One assumption that prevents us from living authentically is the idea that happiness or bliss is a destination that we will someday reach. Perhaps, some of us even think that if we feel loved and appreciated enough, contentment will be ours. But what sort of contentment are we seeking? If you are honest with yourself, I think you’ll admit that you are not looking for the temporary feeling of rapture that comes from devouring a piece of chocolate cake.

Chocolate cake is wonderful, but once you’ve eaten it, it’s gone. If you pursue the wrong type of bliss or if you are not clear about the type of bliss that you won’t, you may end up with a lot of what I would call “chocolate cake” moments but no lasting feeling of fulfillment or significance. Is that what you want? Even if you could exist on a diet of nothing but candy, cake, and cookies, would that ultimately satisfy you?

To me, the satisfaction that comes from lots of  “chocolate cake moments” is a bit like the happiness that is derived from buying clothes and jewelry or taking a trip to some country you’ve never traveled to before. Sure, there is enjoyment–but how long does it last, and how profound is it? Your soul is never going to be content if the only nourishment it gets are from things that have no lasting value.

At the end of your life, knowing that you have lived authentically and honestly is going to mean a great deal more to you than how many pairs of shoes you have in the closet or how many trips to Europe or exotic locales you have taken. And unless you are living authentically at the time that you enter into a relationship or marriage, you will not find happiness in that partnership, either. For no matter how much love, admiration, and acceptance you get, if it isn’t the authentic you who is being accepted or loved or admired, how can it make you happy?  

An actor I once knew told me that he believed that nearly all people are wearing masks and that only when we get to the point in our lives where we are willing to take off our masks will we be at peace with ourselves. It is somewhat uncomfortable to accept this concept. For, if we do, we have to wonder how much of the behavior we are witnessing on the part of those around us is sincere.  But when we understand the reason why we wear masks, we can embrace the idea without it making us feel overwhelmed, confused, or uneasy.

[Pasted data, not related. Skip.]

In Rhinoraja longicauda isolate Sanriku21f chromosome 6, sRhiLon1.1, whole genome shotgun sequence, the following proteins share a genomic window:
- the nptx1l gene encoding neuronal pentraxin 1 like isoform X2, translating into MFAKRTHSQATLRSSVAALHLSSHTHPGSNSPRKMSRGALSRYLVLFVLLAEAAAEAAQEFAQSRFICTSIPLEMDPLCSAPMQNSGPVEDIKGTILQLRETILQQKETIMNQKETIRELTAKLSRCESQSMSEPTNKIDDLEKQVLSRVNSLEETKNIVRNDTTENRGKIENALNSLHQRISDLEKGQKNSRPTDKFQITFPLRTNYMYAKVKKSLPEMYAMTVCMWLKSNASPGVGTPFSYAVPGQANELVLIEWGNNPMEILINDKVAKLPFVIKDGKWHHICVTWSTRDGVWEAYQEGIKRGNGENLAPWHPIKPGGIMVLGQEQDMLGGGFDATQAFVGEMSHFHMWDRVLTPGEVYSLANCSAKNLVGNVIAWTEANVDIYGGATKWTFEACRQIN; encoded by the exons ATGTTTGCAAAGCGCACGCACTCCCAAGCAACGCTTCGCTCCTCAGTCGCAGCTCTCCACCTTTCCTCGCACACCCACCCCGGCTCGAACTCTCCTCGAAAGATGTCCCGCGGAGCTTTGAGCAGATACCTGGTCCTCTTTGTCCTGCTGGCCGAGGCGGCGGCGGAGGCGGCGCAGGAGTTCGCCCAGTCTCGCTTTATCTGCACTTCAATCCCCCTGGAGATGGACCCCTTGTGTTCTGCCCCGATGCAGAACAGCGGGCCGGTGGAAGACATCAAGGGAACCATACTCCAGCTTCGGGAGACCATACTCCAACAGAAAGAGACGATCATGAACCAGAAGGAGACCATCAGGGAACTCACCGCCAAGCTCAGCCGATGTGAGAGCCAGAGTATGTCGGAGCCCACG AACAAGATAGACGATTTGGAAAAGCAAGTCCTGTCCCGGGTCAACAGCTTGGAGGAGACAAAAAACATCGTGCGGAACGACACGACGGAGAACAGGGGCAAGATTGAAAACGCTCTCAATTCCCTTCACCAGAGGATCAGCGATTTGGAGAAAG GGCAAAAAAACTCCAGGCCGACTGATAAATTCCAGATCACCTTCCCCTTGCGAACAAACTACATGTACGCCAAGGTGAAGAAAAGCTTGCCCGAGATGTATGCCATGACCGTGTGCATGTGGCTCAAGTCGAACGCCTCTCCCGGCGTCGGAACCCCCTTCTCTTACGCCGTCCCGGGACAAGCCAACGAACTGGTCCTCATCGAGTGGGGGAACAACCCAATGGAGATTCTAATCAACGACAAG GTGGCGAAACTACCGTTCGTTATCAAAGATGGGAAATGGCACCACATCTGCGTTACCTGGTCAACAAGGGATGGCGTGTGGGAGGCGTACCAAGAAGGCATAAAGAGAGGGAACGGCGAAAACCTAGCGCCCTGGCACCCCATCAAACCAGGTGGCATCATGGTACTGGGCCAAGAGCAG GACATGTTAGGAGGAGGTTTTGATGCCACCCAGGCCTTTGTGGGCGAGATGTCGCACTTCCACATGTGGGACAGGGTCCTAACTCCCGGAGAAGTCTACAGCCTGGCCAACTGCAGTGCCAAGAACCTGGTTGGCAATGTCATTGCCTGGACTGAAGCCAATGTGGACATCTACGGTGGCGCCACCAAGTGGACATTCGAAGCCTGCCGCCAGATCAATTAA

Usually, we put on these masks at a very young age. Why? Because when we are children, we start being told what behavior is “acceptable” and what behavior is “unacceptable”. Our hands are slapped when we touch the hot stove, and we get a spanking when we decide to stick our finger in an electrical outlet. We hear so many “thou shalt nots” that, merely for the sake of ease, we repress our needs and desires and modify our words and actions in order to please those around us.

The problem is that we carry this repressed behavior into our adult life, and, instead of the masks getting more transparent, they oftentimes get more opaque. Eventually, separating our real faces from the masks that have been covering them for so long becomes almost impossible. For one thing, the masks have become our security blankets. As long as we are wearing them, we are able to face the world without having to constantly worry about being rejected. Even though we may get rejected when we wear our masks, the real persons being rejected are the persons we’re pretending to be.

In a way, wearing a mask not only protects us from being hurt but it also means that many of the negative judgements that are made about us can be disregarded. We can tell ourselves, “Well, that person didn’t really know me. If  he had, he wouldn’t have rejected me.” Yes, this  may be the case, but is it not better to be rejected for ourselves than to be accepted for someone we’re not? 

If we do not give other people the chance to see and get to know the true individuals that we are, we are inadvertently forcing them into the role of unwitting conspirators in our  elaborate attempts to weave a life built upon half-truths and lies. So, we are both failing to connect with our own authenticity and encouraging others to be inauthentic as well.

As I learn more and more about human behavior and examine with growing clarity the role that our mental conditioning and our learned patterns of behavior play in our success and happiness, I realize that as much as an artist works to perfect his paintings or a pianist works to polish his or her technique, we must work at mastering the art of living.  Once again, I turn to Epictetus, who said, “For as carpenter’s material is wood, and that of the statuary is copper, so the matter of the art of living is each man’s life.”  In the end, each of our lives if what we have made of it, and we can either choose to master the art of living or we can always be stuck in a never-ending cycle of lies, destructive patterns, deception, emotional pain, and learned behaviors. Which choice will you make?

Until soon,

Alexis, the SuccessDiva

This page and all written material at the SuccessDiva pages is written by Alexis Wingate. All rights are reserved. (C) Copyright by Alexis Wingate, the SuccessDiva